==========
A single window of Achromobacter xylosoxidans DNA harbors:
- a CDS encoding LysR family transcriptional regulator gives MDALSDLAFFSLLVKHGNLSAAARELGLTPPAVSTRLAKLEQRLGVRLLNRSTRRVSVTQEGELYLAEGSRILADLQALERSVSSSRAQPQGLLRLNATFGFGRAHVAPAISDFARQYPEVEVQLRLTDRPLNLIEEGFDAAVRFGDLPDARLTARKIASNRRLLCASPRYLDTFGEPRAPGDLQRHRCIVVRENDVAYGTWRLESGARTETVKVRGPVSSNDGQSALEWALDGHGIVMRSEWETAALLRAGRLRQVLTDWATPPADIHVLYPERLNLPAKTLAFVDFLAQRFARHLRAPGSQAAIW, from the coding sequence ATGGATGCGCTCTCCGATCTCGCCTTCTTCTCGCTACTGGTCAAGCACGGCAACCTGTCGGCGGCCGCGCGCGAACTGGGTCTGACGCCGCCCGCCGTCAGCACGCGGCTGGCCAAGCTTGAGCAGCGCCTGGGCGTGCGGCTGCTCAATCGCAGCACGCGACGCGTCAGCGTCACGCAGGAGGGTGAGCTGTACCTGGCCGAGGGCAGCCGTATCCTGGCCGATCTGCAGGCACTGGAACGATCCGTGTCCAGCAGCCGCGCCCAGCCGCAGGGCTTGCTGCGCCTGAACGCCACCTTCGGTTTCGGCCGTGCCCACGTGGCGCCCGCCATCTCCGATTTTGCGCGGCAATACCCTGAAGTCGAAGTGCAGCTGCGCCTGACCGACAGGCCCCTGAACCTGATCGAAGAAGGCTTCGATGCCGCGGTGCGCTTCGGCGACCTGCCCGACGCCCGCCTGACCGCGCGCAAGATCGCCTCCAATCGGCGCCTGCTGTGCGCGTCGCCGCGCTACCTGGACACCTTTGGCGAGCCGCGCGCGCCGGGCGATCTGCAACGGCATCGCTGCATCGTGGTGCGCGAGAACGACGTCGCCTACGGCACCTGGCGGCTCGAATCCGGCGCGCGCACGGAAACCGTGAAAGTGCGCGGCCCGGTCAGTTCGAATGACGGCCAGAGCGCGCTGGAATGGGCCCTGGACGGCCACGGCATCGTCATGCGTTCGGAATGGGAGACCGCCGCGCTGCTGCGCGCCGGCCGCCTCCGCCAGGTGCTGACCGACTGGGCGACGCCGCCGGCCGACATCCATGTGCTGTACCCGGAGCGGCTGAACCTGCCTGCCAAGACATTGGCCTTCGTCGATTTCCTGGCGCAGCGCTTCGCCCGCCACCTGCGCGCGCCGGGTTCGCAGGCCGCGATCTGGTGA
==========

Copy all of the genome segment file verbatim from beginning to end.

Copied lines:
A single window of Achromobacter xylosoxidans DNA harbors:
- a CDS encoding LysR family transcriptional regulator gives MDALSDLAFFSLLVKHGNLSAAARELGLTPPAVSTRLAKLEQRLGVRLLNRSTRRVSVTQEGELYLAEGSRILADLQALERSVSSSRAQPQGLLRLNATFGFGRAHVAPAISDFARQYPEVEVQLRLTDRPLNLIEEGFDAAVRFGDLPDARLTARKIASNRRLLCASPRYLDTFGEPRAPGDLQRHRCIVVRENDVAYGTWRLESGARTETVKVRGPVSSNDGQSALEWALDGHGIVMRSEWETAALLRAGRLRQVLTDWATPPADIHVLYPERLNLPAKTLAFVDFLAQRFARHLRAPGSQAAIW, from the coding sequence ATGGATGCGCTCTCCGATCTCGCCTTCTTCTCGCTACTGGTCAAGCACGGCAACCTGTCGGCGGCCGCGCGCGAACTGGGTCTGACGCCGCCCGCCGTCAGCACGCGGCTGGCCAAGCTTGAGCAGCGCCTGGGCGTGCGGCTGCTCAATCGCAGCACGCGACGCGTCAGCGTCACGCAGGAGGGTGAGCTGTACCTGGCCGAGGGCAGCCGTATCCTGGCCGATCTGCAGGCACTGGAACGATCCGTGTCCAGCAGCCGCGCCCAGCCGCAGGGCTTGCTGCGCCTGAACGCCACCTTCGGTTTCGGCCGTGCCCACGTGGCGCCCGCCATCTCCGATTTTGCGCGGCAATACCCTGAAGTCGAAGTGCAGCTGCGCCTGACCGACAGGCCCCTGAACCTGATCGAAGAAGGCTTCGATGCCGCGGTGCGCTTCGGCGACCTGCCCGACGCCCGCCTGACCGCGCGCAAGATCGCCTCCAATCGGCGCCTGCTGTGCGCGTCGCCGCGCTACCTGGACACCTTTGGCGAGCCGCGCGCGCCGGGCGATCTGCAACGGCATCGCTGCATCGTGGTGCGCGAGAACGACGTCGCCTACGGCACCTGGCGGCTCGAATCCGGCGCGCGCACGGAAACCGTGAAAGTGCGCGGCCCGGTCAGTTCGAATGACGGCCAGAGCGCGCTGGAATGGGCCCTGGACGGCCACGGCATCGTCATGCGTTCGGAATGGGAGACCGCCGCGCTGCTGCGCGCCGGCCGCCTCCGCCAGGTGCTGACCGACTGGGCGACGCCGCCGGCCGACATCCATGTGCTGTACCCGGAGCGGCTGAACCTGCCTGCCAAGACATTGGCCTTCGTCGATTTCCTGGCGCAGCGCTTCGCCCGCCACCTGCGCGCGCCGGGTTCGCAGGCCGCGATCTGGTGA